Design Thinking is Dead, Long Live Design Thinking
“Psst! Wanna know a secret? One that will lead to a never-ending cycle of innovation and sales success? My college tutor taught it to me and it blew my mind!
Work with me over the next few days, hell the next twenty minutes, and I’ll teach you a process that anyone can learn and will have you transforming your sales funnel faster than you can say “continuous improvement”! It’s called ‘Design Thinking’. You ready?! Yeah?! Let’s do this! Awesome!”
Bull. Shit. (As Natasha Jen has been known to say).
If design thinking really was the secret silver bullet promised in my paraphrased version of Steve Larsen's Design Thinking 101 then I’d agree with Natasha. In fact I’d want to help her deliver design thinking a fatal blow. But that’s not what design thinking is and so Natasha ought not to be so frustrated. But she is and, despite arguments to the contrary, her concerns are pretty well founded.
I think it’s all down to a simple misunderstanding that hasn’t been adequately addressed (and if it were, then perhaps Natasha would welcome the notion of more design thinkers in the world). Design thinking is said to be a problem-solving technique. But it’s not. Let me try and explain.
I’ve been involved with design thinking since 1988 when I began my undergraduate product design degree. But I didn’t know it was design thinking until twenty years later in 2008 when the popular HBR article written by Tim Brown was first published. Till then, I thought I’d been involved with design practice, before moving into strategy, facilitation and coaching. As a product designer, I used design methods to respond the briefs I was set: it was all about solving the customer's problem in a creative way. Design meant problem solving.
Occasionally I would question the brief, noticing opportunities to add value by thinking more deliberately about why we were undertaking projects. I was pushing to get a better understanding of the context and the objectives, not just for the product we were designing but for the business itself and all those involved. Following a switch from design practitioner in manufacturing to design strategist in the service sector, my view on the strategic value of design developed significantly: it was a natural companion to strategy and an enabler of innovation. Design was no longer solely about solving the problem, design had a critical role in how the problem is framed.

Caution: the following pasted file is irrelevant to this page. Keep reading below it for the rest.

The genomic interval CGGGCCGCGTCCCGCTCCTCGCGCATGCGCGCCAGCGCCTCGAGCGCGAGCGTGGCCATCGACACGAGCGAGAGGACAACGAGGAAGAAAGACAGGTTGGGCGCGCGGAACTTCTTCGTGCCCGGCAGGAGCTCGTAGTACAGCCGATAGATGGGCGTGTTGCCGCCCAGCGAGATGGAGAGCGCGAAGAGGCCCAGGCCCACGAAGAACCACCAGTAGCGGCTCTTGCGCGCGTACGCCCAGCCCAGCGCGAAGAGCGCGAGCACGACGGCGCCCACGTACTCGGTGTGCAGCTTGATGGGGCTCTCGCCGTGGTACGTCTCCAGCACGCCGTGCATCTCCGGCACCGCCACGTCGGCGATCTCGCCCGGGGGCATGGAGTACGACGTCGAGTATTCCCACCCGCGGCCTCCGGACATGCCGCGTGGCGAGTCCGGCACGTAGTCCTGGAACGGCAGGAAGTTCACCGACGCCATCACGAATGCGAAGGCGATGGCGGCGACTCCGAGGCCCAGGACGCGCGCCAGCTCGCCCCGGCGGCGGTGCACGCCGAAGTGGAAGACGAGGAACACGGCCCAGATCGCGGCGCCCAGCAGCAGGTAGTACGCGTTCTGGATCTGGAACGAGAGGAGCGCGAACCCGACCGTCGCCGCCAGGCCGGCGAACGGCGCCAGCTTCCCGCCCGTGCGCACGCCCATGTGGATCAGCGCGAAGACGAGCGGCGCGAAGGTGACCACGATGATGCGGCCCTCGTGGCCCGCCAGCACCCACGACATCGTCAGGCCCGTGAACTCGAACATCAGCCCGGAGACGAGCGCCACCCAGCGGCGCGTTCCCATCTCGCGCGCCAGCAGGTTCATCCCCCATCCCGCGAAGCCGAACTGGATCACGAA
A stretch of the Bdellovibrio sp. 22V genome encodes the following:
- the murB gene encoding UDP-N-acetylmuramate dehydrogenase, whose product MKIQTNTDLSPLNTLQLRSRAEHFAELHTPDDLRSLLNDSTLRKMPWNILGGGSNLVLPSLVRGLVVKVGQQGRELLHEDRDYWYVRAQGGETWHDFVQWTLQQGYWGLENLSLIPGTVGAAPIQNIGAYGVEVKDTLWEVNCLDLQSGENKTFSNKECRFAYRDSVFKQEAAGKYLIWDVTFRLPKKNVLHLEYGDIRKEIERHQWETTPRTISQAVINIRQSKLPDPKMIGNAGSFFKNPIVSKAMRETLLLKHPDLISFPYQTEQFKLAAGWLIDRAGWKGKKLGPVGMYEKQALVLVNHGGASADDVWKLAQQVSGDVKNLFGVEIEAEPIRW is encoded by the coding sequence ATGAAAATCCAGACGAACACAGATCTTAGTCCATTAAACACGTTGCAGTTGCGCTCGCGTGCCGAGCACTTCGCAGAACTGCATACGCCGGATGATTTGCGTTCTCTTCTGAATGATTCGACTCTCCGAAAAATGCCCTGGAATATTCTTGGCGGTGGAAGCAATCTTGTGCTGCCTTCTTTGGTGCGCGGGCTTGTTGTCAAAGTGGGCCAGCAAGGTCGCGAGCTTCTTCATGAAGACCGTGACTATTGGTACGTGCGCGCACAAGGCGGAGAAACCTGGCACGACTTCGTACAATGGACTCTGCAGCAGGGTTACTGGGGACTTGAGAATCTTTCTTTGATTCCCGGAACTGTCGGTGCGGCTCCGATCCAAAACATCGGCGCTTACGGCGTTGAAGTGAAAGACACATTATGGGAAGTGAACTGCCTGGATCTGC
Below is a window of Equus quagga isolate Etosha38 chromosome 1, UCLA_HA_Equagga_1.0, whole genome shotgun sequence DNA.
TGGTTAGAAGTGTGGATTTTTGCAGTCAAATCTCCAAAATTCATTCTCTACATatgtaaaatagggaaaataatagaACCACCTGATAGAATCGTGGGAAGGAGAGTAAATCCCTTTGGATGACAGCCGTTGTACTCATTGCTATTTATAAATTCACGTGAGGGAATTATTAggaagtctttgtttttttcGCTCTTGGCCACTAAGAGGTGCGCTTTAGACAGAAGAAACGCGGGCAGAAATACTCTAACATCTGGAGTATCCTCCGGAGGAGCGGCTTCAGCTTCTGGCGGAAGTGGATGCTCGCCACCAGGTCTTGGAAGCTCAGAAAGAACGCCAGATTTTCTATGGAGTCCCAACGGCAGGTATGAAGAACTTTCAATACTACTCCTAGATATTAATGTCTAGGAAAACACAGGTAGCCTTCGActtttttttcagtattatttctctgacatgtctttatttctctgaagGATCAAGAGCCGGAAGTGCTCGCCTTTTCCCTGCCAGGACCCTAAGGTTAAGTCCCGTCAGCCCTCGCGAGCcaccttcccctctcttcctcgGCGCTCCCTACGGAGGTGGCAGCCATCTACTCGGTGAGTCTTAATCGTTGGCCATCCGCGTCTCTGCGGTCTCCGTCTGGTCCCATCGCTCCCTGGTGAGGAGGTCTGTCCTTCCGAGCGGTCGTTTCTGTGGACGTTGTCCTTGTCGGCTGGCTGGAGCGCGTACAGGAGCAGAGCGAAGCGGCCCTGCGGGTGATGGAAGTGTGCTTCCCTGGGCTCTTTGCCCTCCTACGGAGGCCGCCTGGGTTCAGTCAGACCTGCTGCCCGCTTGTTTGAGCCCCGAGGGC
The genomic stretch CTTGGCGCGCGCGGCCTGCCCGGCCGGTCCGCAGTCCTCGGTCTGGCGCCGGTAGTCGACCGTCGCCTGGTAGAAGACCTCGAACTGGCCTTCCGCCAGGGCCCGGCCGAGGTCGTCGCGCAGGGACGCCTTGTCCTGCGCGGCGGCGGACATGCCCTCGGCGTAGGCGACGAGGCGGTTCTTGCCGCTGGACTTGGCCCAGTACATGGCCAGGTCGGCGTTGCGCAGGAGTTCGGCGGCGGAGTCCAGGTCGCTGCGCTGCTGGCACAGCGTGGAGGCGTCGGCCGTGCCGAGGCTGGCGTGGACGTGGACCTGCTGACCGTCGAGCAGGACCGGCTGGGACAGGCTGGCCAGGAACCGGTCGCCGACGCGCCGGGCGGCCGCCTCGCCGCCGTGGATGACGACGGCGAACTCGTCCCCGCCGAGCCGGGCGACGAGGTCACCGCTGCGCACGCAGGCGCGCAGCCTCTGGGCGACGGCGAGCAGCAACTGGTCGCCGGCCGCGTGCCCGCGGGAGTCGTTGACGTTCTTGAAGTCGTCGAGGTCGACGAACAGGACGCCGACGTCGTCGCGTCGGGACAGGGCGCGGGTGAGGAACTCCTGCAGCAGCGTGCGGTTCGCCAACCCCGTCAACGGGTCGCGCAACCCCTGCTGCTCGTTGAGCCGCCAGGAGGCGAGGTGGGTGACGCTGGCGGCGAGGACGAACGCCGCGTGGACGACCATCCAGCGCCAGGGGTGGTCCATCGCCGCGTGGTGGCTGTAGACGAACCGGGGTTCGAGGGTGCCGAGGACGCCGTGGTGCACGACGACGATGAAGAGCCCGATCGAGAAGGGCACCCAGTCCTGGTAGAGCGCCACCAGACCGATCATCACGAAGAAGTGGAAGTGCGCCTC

Working more strategically meant I was increasingly with those who did not have a background in, or particularly care about, design. At the time there were no reports on the business value of design – such as those that later appeared from the Design Council, the Design Management Institute, McKinsey, et al - to help me make the case. I had to find ways to work closely with people to make it easier for them to understand, and then capitalise upon, the value of design. This took me into both design education and consultancy. In addition to problem solving and problem framing, design for me now included facilitation and coaching.
The experiences and career trajectory I have had have clearly influenced my view on what design thinking is. I now can’t help but see design as a tool to create organizational value through a combination of practice, strategy, facilitation and coaching. The degree to which each is required will depend on the situation at hand but they all tend to be there in some measure. If I had to, that’s how I’d define design thinking, for now.
But doing a Google search for “design thinking” suggests I am in a minority. The most common definitions of design thinking say it is a “problem solving” process. This casual definition is far too simplistic, lazy and is fundamentally wrong. It equates design thinking with design practice, whereas design thinking is actually an enabler of design practice.
Unfortunately design thinking is being promoted by people who simply do not think of it in this way. They seek short cuts and quick fixes rather than engaging with the discipline of design thinking because that takes time and effort. Limited knowledge leads to people like Steve Larsen communicating their superficial understanding to others. Steve's acolytes then think they can do what well trained and practiced design professionals can do. Such professionals (Natasha), call out this approach, giving design thinking a bad name. This leads to wider misunderstanding and a negative cycle ensues.
Left unchecked, such a cycle could herald the demise of design thinking. But this won’t happen. I can’t see a time when design thinking will die. Even if the term itself faded away, the underlying activities of practice, strategy, facilitation and coaching will still be there. They always have been. They always will be.
Some may wish to deliver design thinking a fatal blow. If they do, to them I say: design thinking is dead; long live design thinking.